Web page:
It is a system that uses visual cues to move and produce materials so that inventory is maintained at optimal levels.

Kanban is a workflow management system for lean manufacturing and just in time (JTI) solutions. It was originally developed by Toyota.

The Japanese word kanban means billboard, sign or hoarding. It is also used when referring to the person in charge of warming sake in a bar.

Core principles

  • Start with what is in place - Kanban can be implemented over the top of what is already there. This means it can be introduced gradually without disrupting existing processes.
  • It is an incremental change - There are no sweeping changes at any point. Change is steady
  • The current process, responsibilities and roles will be respected - The assumption is that existing system works. Any alterations will be made to improve rather than replace existing processes.
  • Leadership should be encouraged at all levels - Suggestions for improvement can come from anyone.


Visualise the Workflow

The first and critical step is to identify what happens to get an item from customer request to delivery.

To visualise this, set up a board with cards and columns. Each column is a step in the workflow. Each card represents a work item.

For example, when work starts on an item, the card for it will be moved from the "Pending" column to "In Progress". This makes it easy to track the item and identify bottlenecks.

Limit Work in Progress (WIP)

There must be a manageable number of active items in progress at a time. If no limits have been set, then kanban is not being done.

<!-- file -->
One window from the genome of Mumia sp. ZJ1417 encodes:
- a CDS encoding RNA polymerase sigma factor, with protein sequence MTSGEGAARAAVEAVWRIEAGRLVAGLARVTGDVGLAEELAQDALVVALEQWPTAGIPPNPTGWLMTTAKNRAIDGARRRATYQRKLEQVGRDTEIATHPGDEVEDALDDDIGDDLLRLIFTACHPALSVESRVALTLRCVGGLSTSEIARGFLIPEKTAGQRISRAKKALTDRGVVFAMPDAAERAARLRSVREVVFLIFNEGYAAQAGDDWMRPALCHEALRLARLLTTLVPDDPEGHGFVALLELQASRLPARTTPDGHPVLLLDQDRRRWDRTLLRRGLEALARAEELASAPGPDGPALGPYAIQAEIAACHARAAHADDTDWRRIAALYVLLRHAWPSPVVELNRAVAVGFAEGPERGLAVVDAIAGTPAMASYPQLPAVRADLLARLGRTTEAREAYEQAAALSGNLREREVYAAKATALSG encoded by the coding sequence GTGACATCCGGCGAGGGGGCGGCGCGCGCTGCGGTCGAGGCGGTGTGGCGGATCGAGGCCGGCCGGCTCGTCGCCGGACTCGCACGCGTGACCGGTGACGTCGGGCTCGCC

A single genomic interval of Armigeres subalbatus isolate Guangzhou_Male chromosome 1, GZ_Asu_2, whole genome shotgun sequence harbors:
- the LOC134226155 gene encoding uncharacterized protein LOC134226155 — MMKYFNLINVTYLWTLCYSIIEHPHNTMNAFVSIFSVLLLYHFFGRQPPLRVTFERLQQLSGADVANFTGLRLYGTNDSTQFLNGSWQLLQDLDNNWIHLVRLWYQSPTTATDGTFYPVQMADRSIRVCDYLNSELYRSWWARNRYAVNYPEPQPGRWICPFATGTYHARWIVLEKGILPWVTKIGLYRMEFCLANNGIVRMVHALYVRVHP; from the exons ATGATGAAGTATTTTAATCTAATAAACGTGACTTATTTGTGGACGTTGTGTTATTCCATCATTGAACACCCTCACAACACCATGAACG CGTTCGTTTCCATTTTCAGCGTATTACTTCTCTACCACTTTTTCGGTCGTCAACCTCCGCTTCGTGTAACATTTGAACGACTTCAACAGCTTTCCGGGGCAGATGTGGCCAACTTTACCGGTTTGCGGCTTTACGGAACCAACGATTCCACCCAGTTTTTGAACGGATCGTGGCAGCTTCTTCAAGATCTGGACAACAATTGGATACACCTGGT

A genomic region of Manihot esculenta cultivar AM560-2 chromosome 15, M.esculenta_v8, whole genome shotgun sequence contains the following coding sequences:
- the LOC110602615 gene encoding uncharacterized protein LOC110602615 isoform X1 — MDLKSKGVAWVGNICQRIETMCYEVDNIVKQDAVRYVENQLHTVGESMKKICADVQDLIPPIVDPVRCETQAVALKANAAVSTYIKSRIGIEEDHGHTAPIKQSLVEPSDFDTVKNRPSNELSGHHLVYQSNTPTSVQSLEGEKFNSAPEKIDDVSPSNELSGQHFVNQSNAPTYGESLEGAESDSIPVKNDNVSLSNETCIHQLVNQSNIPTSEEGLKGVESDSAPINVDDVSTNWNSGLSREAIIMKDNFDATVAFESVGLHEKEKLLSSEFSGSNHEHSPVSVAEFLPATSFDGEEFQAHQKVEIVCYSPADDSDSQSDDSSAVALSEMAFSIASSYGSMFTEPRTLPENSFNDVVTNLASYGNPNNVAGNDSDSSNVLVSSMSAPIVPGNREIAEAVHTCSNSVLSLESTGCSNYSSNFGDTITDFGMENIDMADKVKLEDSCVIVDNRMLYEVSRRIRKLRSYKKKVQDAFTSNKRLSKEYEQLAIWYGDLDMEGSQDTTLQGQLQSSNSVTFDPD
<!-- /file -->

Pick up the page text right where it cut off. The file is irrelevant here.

Having a team switch from one item to another will usually slow things down, degrade efficiency and increases the risk of waste.

The limit on work in progress on each stage ensures that an item will only move from one step to the next when there is spare capacity. A problem area is easily identified by the defined limits being exceeded.

Manage Flow

A smooth flow of items through the production process is the reason for implementing kanban

The aim is to manage the process by understanding what will make items go through the various steps faster.

Explicit Policies

Since anyone can and should participate in improving the overall process, it should be clearly defined, distributed and discussed. Employees cannot contribute meaningfully to something they do not understand.

Feedback Loops

So that improvements are successfully implemented and continue to happen, regular meetings need to be held to transfer knowledge.

The frequency will depend on business specific factor, but the meetings should be regular, at a fixed time, focussed and short.

Improve & Evolve

By promoting an understanding of the reasoning behind continuous improvement, a shared vision for a better future and how to achieve it is far more likely to be accepted as a good thing and positive contributions made towards it.

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